If you are currently breastfeeding, please discuss your individual circumstances and treatment options with your neurologist or healthcare team.
Plegridy® has been approved by the Therapeutic Goods Administration (TGA) for the treatment of patients with relapsing remitting MS and is available through the Pharmaceutical Benefits Scheme (PBS). Your neurologist will need to obtain an authority to prescribe the medication for you.
For details of the criteria required to receive a prescription for Plegridy® treatment through the PBS, please visit the official PBS website at:
http://www.pbs.gov.au/medicine/item/10218T – 63 & 94 microgram pens http://www.pbs.gov.au/medicine/item/10212L-10220X – 125 microgram pens
You will need to click on the red Authority Required (STREAMLINED) link.
If you are eligible for medications through the PBS, you will need to pay a contribution fee each time your prescription is dispensed. The Federal Government pays for the remaining cost. The amount of the contribution fee depends upon whether or not you have a pension or concession card. The amount of this fee is set each year by the Federal Government.
Further information about the PBS, your entitlements and details regarding the PBS safety net (which protects patients and their families requiring a large number of PBS items) is available through the Medicare Australia website at: www.medicare.gov.au
If you are not eligible for Plegridy® through the PBS, for example if you are a visitor from overseas, your neurologist may write a private prescription. In this instance you will have to pay the full cost to the pharmacy that dispenses your medication. You will need to request a quote from your pharmacist for the price of any medication which is not subsidised by the PBS.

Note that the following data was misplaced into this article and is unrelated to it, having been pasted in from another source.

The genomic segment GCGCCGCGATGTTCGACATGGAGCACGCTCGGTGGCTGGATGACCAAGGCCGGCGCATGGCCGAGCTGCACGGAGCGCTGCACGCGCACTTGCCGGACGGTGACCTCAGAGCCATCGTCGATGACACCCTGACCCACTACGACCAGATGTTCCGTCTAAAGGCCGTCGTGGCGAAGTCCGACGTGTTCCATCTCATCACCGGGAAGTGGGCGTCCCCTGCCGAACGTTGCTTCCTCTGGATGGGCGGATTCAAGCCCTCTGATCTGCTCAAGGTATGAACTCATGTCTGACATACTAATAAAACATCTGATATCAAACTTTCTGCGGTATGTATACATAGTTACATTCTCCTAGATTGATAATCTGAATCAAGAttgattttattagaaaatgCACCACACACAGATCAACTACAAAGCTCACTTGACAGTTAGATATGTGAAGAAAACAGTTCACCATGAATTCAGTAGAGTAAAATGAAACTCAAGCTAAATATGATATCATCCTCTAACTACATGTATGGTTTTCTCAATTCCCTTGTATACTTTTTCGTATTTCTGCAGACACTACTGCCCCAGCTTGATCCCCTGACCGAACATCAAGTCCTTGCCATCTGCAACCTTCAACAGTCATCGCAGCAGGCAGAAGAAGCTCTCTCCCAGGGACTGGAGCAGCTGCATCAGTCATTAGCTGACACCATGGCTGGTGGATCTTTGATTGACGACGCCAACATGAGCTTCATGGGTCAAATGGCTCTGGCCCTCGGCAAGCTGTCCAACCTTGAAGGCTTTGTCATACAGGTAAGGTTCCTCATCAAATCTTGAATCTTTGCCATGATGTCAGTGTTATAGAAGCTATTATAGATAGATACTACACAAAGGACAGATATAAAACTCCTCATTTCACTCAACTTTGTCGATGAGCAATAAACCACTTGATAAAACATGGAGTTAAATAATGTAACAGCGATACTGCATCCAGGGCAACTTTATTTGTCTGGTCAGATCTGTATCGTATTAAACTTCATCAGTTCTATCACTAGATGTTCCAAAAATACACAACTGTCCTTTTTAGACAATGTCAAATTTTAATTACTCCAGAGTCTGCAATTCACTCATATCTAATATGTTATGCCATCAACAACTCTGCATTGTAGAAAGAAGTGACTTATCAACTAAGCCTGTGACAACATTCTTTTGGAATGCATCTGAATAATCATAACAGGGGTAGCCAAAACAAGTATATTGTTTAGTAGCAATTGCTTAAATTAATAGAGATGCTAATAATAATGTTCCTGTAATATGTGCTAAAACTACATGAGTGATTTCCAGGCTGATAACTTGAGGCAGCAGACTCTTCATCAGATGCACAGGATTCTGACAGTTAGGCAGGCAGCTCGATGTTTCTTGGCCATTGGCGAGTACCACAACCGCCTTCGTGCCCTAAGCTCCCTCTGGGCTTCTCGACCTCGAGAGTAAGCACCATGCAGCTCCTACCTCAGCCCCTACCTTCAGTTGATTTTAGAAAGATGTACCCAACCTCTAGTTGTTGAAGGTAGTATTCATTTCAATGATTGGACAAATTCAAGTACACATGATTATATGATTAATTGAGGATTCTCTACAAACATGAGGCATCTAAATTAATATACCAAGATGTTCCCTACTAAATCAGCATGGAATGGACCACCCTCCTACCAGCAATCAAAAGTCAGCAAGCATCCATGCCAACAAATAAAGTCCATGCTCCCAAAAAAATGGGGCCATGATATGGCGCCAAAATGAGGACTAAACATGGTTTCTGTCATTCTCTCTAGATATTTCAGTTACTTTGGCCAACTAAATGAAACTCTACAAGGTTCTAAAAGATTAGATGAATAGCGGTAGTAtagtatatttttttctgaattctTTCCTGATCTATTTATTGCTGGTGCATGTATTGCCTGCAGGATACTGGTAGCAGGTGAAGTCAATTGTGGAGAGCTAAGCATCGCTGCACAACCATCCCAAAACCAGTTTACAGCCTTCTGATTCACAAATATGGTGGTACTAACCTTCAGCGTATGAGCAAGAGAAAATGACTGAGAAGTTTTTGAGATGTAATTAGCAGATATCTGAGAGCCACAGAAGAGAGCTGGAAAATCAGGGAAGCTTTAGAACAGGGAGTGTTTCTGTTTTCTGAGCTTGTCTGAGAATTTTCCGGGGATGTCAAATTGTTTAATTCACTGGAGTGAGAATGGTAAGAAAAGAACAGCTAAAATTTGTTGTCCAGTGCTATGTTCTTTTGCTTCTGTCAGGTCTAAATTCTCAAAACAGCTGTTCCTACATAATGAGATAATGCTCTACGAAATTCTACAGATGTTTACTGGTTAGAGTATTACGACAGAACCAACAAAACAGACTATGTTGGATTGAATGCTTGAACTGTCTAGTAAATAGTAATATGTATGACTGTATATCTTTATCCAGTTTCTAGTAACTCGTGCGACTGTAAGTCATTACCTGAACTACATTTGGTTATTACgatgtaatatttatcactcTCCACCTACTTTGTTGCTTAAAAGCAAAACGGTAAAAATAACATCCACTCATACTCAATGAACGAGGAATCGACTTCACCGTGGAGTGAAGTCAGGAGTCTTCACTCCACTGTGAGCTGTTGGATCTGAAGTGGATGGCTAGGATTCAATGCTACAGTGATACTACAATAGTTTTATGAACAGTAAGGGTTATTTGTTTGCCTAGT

Most pharmacies do not keep Plegridy® in stock. It is therefore important to let your pharmacist know a few days before you need the medication so that they can order it in for you.
Plegridy® pre-filled injection pens should be stored in the closed original carton to protect from light until ready for injection. Store in a refrigerator between 2 to 8°C. Do not freeze. Discard if frozen. When no refrigerator is available, Plegridy® may be stored protected from light between 2°C to 25°C for a maximum of 30 days in total. If the outside temperature is warm it is a good idea to take your medication home in an ice cooler. Your pharmacist may be able to assist with this.
Biogen runs a Patient Support Program called MS Alliance. The website for MS Alliance is www.msalliance.com.au and the toll-free helpline is 1800 286 639.
Speak to your neurologist about what treatment best suits your individual circumstances.
MS Nurses can also provide information, training and ongoing support in managing your immunotherapy.
MS Australia does not recommend any specific disease-modifying treatment for people living with MS. Decisions about any treatments, taking into consideration the potential benefits and side effects for each individual’s circumstances, should be made in careful consultation with the person’s neurologist.